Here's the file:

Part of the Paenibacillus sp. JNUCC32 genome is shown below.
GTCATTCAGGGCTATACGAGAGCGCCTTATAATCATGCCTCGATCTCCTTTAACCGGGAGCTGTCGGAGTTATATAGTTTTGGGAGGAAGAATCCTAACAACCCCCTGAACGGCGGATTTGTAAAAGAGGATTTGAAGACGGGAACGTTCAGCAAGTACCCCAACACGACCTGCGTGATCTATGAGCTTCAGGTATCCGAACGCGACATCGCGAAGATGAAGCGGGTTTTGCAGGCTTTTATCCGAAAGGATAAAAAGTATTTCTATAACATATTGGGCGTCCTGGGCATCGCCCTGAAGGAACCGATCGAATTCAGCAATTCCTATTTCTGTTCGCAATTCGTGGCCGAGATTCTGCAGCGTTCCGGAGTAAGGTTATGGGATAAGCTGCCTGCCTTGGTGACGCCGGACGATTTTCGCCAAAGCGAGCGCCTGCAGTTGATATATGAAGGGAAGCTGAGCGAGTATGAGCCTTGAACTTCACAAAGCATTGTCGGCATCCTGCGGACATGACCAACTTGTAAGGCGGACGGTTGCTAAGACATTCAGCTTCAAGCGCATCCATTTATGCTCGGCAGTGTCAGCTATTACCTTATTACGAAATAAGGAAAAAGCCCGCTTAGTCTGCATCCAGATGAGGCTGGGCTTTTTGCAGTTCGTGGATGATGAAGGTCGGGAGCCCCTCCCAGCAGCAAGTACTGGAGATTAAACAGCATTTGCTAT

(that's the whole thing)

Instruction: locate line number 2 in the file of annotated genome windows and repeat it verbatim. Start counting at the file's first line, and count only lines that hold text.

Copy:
GTCATTCAGGGCTATACGAGAGCGCCTTATAATCATGCCTCGATCTCCTTTAACCGGGAGCTGTCGGAGTTATATAGTTTTGGGAGGAAGAATCCTAACAACCCCCTGAACGGCGGATTTGTAAAAGAGGATTTGAAGACGGGAACGTTCAGCAAGTACCCCAACACGACCTGCGTGATCTATGAGCTTCAGGTATCCGAACGCGACATCGCGAAGATGAAGCGGGTTTTGCAGGCTTTTATCCGAAAGGATAAAAAGTATTTCTATAACATATTGGGCGTCCTGGGCATCGCCCTGAAGGAACCGATCGAATTCAGCAATTCCTATTTCTGTTCGCAATTCGTGGCCGAGATTCTGCAGCGTTCCGGAGTAAGGTTATGGGATAAGCTGCCTGCCTTGGTGACGCCGGACGATTTTCGCCAAAGCGAGCGCCTGCAGTTGATATATGAAGGGAAGCTGAGCGAGTATGAGCCTTGAACTTCACAAAGCATTGTCGGCATCCTGCGGACATGACCAACTTGTAAGGCGGACGGTTGCTAAGACATTCAGCTTCAAGCGCATCCATTTATGCTCGGCAGTGTCAGCTATTACCTTATTACGAAATAAGGAAAAAGCCCGCTTAGTCTGCATCCAGATGAGGCTGGGCTTTTTGCAGTTCGTGGATGATGAAGGTCGGGAGCCCCTCCCAGCAGCAAGTACTGGAGATTAAACAGCATTTGCTAT